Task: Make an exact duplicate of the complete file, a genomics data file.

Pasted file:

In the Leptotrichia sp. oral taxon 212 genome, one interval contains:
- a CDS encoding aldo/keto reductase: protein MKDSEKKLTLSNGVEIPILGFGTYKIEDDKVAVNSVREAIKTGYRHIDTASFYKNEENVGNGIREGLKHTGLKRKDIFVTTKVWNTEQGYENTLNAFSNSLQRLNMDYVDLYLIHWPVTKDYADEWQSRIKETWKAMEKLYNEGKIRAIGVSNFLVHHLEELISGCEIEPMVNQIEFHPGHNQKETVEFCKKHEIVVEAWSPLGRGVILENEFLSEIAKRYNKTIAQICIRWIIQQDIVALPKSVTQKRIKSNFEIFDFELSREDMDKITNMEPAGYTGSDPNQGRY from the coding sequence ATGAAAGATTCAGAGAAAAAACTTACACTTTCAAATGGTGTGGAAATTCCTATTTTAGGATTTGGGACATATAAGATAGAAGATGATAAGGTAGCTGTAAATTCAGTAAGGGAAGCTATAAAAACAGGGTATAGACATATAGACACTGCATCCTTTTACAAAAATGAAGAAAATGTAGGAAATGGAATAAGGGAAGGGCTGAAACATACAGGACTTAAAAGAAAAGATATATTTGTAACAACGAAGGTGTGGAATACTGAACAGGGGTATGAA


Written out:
In the Leptotrichia sp. oral taxon 212 genome, one interval contains:
- a CDS encoding aldo/keto reductase: protein MKDSEKKLTLSNGVEIPILGFGTYKIEDDKVAVNSVREAIKTGYRHIDTASFYKNEENVGNGIREGLKHTGLKRKDIFVTTKVWNTEQGYENTLNAFSNSLQRLNMDYVDLYLIHWPVTKDYADEWQSRIKETWKAMEKLYNEGKIRAIGVSNFLVHHLEELISGCEIEPMVNQIEFHPGHNQKETVEFCKKHEIVVEAWSPLGRGVILENEFLSEIAKRYNKTIAQICIRWIIQQDIVALPKSVTQKRIKSNFEIFDFELSREDMDKITNMEPAGYTGSDPNQGRY from the coding sequence ATGAAAGATTCAGAGAAAAAACTTACACTTTCAAATGGTGTGGAAATTCCTATTTTAGGATTTGGGACATATAAGATAGAAGATGATAAGGTAGCTGTAAATTCAGTAAGGGAAGCTATAAAAACAGGGTATAGACATATAGACACTGCATCCTTTTACAAAAATGAAGAAAATGTAGGAAATGGAATAAGGGAAGGGCTGAAACATACAGGACTTAAAAGAAAAGATATATTTGTAACAACGAAGGTGTGGAATACTGAACAGGGGTATGAA